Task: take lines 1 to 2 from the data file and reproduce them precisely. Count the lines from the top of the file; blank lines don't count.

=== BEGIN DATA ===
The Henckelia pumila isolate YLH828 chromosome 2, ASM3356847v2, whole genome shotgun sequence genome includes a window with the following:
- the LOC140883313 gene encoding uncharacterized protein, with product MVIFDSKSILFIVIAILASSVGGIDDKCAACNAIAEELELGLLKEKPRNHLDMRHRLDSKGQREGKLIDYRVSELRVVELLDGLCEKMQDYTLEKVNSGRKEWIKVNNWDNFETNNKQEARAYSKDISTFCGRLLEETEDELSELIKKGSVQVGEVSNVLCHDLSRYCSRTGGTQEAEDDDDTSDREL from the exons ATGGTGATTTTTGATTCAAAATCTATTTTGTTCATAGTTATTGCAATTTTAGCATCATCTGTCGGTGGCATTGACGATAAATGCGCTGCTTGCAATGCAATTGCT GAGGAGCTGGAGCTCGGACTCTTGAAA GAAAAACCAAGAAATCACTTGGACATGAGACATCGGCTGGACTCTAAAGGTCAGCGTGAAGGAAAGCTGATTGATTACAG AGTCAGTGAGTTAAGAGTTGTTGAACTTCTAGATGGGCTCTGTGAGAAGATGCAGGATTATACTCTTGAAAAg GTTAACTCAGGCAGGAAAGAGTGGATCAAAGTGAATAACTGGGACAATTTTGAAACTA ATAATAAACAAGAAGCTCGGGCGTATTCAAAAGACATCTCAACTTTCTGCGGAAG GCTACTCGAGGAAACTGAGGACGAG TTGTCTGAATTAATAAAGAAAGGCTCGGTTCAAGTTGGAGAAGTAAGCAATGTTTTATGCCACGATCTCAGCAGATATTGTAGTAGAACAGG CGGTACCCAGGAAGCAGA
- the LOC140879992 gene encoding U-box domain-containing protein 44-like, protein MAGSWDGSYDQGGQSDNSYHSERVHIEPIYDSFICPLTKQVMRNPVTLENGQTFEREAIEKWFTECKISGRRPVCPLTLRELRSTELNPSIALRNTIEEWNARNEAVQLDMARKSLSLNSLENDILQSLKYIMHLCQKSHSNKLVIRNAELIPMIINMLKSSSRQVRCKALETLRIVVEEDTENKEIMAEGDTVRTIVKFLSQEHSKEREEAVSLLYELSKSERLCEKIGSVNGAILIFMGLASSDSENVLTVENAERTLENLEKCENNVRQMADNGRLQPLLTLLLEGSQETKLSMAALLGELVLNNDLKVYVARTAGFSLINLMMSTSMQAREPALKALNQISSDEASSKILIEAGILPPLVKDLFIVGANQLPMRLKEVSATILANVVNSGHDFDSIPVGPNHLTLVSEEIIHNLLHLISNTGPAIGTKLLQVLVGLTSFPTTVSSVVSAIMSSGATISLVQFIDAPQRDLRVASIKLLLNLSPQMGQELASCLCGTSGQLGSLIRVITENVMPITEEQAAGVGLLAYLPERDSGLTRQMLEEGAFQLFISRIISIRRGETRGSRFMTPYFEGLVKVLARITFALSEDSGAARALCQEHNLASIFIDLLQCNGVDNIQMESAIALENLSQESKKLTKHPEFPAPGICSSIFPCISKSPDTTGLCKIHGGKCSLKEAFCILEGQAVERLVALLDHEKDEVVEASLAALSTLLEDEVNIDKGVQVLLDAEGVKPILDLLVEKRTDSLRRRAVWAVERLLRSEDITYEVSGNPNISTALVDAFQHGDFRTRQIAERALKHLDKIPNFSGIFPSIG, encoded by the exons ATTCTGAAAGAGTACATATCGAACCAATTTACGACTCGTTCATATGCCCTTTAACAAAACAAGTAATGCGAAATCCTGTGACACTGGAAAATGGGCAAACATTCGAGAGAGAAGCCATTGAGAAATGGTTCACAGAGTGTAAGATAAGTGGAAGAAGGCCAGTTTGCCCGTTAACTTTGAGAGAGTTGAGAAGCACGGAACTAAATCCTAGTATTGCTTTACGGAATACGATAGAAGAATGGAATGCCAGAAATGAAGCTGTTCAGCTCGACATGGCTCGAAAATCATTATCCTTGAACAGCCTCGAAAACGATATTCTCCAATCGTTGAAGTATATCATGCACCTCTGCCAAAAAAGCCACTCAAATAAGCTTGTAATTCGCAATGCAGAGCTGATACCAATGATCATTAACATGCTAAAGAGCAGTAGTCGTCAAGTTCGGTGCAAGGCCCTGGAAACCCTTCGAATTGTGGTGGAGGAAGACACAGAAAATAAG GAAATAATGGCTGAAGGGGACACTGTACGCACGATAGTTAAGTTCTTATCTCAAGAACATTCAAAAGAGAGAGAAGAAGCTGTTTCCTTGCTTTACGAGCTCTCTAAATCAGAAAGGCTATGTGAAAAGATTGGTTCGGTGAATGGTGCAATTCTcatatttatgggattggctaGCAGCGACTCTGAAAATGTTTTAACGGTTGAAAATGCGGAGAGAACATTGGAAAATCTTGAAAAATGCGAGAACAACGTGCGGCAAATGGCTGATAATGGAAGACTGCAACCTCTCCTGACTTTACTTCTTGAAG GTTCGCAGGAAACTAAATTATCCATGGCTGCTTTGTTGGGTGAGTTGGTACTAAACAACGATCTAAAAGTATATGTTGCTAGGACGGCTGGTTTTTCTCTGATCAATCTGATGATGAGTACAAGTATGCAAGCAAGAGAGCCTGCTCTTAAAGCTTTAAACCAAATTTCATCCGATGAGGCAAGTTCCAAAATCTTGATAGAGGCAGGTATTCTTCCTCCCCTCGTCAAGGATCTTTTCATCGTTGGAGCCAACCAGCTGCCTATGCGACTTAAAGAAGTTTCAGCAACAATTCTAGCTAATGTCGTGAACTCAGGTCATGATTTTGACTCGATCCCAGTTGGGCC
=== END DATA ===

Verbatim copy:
The Henckelia pumila isolate YLH828 chromosome 2, ASM3356847v2, whole genome shotgun sequence genome includes a window with the following:
- the LOC140883313 gene encoding uncharacterized protein, with product MVIFDSKSILFIVIAILASSVGGIDDKCAACNAIAEELELGLLKEKPRNHLDMRHRLDSKGQREGKLIDYRVSELRVVELLDGLCEKMQDYTLEKVNSGRKEWIKVNNWDNFETNNKQEARAYSKDISTFCGRLLEETEDELSELIKKGSVQVGEVSNVLCHDLSRYCSRTGGTQEAEDDDDTSDREL from the exons ATGGTGATTTTTGATTCAAAATCTATTTTGTTCATAGTTATTGCAATTTTAGCATCATCTGTCGGTGGCATTGACGATAAATGCGCTGCTTGCAATGCAATTGCT GAGGAGCTGGAGCTCGGACTCTTGAAA GAAAAACCAAGAAATCACTTGGACATGAGACATCGGCTGGACTCTAAAGGTCAGCGTGAAGGAAAGCTGATTGATTACAG AGTCAGTGAGTTAAGAGTTGTTGAACTTCTAGATGGGCTCTGTGAGAAGATGCAGGATTATACTCTTGAAAAg GTTAACTCAGGCAGGAAAGAGTGGATCAAAGTGAATAACTGGGACAATTTTGAAACTA ATAATAAACAAGAAGCTCGGGCGTATTCAAAAGACATCTCAACTTTCTGCGGAAG GCTACTCGAGGAAACTGAGGACGAG TTGTCTGAATTAATAAAGAAAGGCTCGGTTCAAGTTGGAGAAGTAAGCAATGTTTTATGCCACGATCTCAGCAGATATTGTAGTAGAACAGG CGGTACCCAGGAAGCAGA